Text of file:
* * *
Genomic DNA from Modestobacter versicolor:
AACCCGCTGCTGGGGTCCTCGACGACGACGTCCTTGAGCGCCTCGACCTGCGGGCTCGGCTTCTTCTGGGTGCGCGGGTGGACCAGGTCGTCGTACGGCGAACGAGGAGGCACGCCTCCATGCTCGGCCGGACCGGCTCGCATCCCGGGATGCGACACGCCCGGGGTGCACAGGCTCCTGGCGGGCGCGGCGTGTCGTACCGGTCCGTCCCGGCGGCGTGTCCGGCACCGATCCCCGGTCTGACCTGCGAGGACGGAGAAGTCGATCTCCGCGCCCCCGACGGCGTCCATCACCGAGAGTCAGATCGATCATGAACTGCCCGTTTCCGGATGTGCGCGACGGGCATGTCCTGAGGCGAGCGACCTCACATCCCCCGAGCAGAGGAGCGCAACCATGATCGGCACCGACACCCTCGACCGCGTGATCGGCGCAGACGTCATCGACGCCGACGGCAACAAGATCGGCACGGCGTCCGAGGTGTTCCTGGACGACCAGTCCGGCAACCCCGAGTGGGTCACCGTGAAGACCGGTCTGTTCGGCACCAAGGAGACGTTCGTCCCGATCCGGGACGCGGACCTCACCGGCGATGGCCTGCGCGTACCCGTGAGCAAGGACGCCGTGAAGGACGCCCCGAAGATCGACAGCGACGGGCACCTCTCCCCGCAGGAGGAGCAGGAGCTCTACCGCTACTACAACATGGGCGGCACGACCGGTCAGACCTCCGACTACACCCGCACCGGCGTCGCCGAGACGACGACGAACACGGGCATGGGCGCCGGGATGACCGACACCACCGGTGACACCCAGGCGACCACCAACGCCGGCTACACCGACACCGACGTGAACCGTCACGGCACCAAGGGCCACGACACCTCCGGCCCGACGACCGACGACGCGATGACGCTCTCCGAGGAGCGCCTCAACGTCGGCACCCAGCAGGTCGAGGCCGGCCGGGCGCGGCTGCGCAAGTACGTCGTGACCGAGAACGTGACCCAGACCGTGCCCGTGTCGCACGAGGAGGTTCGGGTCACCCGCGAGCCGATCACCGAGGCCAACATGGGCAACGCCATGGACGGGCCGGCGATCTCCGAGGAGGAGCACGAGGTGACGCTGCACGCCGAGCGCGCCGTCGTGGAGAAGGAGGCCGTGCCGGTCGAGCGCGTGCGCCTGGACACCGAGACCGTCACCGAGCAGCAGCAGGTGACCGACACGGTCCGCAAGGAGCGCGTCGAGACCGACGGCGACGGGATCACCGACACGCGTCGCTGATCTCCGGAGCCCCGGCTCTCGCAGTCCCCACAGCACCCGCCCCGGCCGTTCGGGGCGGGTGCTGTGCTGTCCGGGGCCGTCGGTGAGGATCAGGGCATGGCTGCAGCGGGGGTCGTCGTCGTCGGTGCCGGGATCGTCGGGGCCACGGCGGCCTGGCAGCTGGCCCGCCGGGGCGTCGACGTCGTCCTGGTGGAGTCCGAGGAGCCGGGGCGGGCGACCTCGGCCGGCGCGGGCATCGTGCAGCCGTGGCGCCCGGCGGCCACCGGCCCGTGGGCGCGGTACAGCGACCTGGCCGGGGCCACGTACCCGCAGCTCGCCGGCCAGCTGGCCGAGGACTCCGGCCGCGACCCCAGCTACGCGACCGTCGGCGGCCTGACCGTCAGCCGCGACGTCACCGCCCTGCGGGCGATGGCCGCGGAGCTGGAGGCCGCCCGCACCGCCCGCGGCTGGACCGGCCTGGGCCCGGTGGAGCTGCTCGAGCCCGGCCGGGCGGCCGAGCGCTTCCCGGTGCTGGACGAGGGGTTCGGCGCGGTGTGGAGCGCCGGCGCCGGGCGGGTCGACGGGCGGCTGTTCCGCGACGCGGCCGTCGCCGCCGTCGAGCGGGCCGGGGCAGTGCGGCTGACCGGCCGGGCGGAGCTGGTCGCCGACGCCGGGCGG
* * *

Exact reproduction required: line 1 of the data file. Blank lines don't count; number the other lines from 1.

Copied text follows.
Genomic DNA from Modestobacter versicolor: